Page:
Eyes, the most beautiful and the most complex part of our body are a doorway to our personality. We see the same object but see it differently. What we see depends upon our ‘grade of significance’. Ernst Schumacher said, “Not the eye, only the mind, can determine the grade of significance.” The significance of ‘seeing’ varies, depending upon who is seeing it. People who can’t see, see differently than people who can see. Some people can see but they prefer not to see. Some people are present among us but we don’t see them. They are invisible to us. Some people can’t see due to physical disability but can ‘see’. Even darkness holds light for them. They have lost their eyes but have not lost their sight. They have special eyes. They can see beyond the visible. They can see through the mind’s eye. Some blind watchmakers have the power to open our eyes.
Jacques Lusseyran, a blind French author, tells about his visibly moving experiences. Lusseyran, when he was 7 years old, met with an unfortunate accident in his classroom. He became blind. Surprisingly, even though he was blind, he could see ‘light’. He could feel light “rising, spreading, resting on objects, giving them form, and then leaving them.” Lusseyran saw light, but the light faded, when he was afraid, angry and impatient. “The minute before, I knew just where everything in the room was, but if I got angry, things got angrier than I. They went and hid in the most unlikely corners, mixed themselves up, turned turtle, muttered like crazy men and looked wild.” When he was jealous or unfriendly “a bandage came down” over his eyes. When he was happy, he thought well of people. Lusseyran lost his sight but got many extraordinary abilities, as a return gift. He seemed to hear better. “My ears were hearing no better, but I was making better use of them.” Smell became more distinctive. “Inside me every sound, every scent, and every shape was forever changing into light, and light itself changing into colour to make a kaleidoscope of my blindness.” Lusseyran believed that the blind suffer greatly “from the inexperience of those who still have their eyes.” The most important message Lusseyran gave was that “For a blind child there is a threat greater than all the wounds and bumps, the scratches and most of the blows and that is the danger of isolation.”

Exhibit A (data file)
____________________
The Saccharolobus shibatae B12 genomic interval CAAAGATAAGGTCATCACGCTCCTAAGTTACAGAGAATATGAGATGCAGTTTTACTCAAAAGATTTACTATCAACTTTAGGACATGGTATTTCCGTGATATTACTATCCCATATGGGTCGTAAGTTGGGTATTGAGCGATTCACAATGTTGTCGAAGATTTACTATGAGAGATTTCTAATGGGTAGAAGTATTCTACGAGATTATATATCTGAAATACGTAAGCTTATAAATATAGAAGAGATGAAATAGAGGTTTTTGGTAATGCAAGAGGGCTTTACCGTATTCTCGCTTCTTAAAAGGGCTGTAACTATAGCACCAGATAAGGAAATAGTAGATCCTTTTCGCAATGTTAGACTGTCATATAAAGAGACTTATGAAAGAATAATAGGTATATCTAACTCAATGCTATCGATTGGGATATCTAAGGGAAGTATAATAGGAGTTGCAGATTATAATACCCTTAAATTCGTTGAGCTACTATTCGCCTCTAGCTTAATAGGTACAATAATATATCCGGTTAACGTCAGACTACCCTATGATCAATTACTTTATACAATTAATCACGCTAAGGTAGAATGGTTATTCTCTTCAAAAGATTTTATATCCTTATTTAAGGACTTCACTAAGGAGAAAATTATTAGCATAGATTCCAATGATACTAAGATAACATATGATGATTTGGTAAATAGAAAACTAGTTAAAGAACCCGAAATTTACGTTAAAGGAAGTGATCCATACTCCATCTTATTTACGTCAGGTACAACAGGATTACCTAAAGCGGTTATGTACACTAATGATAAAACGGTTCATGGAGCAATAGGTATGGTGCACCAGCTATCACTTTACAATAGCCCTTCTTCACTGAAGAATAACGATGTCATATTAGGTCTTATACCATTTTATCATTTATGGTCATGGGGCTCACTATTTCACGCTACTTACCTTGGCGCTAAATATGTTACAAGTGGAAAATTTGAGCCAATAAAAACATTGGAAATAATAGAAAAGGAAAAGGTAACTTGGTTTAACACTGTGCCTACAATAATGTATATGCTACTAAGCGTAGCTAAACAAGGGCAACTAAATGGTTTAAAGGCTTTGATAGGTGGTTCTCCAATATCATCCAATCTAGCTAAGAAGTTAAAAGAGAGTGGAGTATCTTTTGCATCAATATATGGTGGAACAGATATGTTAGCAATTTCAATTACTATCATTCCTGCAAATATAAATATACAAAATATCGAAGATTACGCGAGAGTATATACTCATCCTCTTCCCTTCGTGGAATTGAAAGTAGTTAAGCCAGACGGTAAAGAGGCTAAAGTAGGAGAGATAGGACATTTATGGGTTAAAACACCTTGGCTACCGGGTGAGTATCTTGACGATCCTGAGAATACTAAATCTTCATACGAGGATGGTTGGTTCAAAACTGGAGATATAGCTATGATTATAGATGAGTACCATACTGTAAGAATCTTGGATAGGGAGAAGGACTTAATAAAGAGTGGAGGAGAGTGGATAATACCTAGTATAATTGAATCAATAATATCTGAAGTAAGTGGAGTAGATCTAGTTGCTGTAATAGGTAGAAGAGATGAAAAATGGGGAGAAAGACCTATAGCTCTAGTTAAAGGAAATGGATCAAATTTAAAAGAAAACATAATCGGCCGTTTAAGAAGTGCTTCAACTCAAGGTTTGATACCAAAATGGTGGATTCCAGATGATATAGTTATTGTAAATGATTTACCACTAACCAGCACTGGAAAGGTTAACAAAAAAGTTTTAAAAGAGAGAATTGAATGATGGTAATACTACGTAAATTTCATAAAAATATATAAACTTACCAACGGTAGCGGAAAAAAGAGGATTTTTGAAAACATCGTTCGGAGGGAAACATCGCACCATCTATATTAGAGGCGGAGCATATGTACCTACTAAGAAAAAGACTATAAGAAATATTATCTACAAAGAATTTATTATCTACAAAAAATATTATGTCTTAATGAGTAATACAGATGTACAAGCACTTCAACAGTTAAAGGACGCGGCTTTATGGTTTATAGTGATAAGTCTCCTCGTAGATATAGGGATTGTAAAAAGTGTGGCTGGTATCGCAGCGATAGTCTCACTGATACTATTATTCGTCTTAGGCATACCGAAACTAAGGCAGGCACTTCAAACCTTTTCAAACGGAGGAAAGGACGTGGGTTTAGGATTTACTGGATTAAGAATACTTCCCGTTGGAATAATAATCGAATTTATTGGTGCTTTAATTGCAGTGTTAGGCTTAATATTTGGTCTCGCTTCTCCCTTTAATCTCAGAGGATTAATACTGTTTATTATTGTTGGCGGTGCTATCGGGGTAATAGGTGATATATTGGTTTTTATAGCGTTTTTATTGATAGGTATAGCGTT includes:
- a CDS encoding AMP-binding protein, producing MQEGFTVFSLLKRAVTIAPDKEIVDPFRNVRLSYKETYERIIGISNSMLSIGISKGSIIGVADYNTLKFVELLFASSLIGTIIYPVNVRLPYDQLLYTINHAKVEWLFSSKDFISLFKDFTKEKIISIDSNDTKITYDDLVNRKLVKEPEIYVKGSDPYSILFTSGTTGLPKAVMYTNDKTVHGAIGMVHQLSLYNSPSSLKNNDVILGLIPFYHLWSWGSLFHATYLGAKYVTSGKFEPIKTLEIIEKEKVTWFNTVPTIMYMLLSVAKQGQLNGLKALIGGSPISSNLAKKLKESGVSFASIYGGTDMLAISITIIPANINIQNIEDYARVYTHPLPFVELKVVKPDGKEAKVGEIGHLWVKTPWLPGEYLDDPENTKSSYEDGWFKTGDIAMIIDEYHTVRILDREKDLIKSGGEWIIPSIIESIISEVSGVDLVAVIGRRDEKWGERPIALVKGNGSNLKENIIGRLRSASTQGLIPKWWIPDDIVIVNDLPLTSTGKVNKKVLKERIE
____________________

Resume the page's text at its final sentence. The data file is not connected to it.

Our next hero, Zoltan Torey, met with an accident in a factory. At 21 he became blind. His doctors advised him to leave all his visual imagery behind and rebuild his mental representation of reality using hearing and touch. Torey took just the opposite route; simply picturing the world around him through his now hyperactive visual imagination. One day in the hospital, Torey was very depressed. He thought, “It was not quite fair for me to turn to God for assistance now that I was in a pretty deep mess, when, in fact, I had had no need for the relationship before.” He told himself, instead of asking what God and the universe can do for him, why doesn’t he ask what he can do for God and the universe. Thus Torey discovered his imaginary world, a world which became increasingly intense, accurate, and sharp by continuously visualizing the surroundings. It took him some time to master this art, and after some months, he was living in a visual reality. “Often, people forget that I can’t see. I wear sunglasses all the time, and once somebody even said to me—it was very funny—she said, “Don’t ‘look’ at me that way.” Torey believes that vision gets in the way of sighted people. “Often, in fact, people close their eyes when they think. So in that respect, I was able to utilize my abnormal situation as a real advantage,” he writes. He, however, cautions that to achieve this, one needs to be a very dedicated person; you have to be very aware of the absolute importance of finding solutions. Torey’s most important message for us is that fate is one thing but what we make of it is another.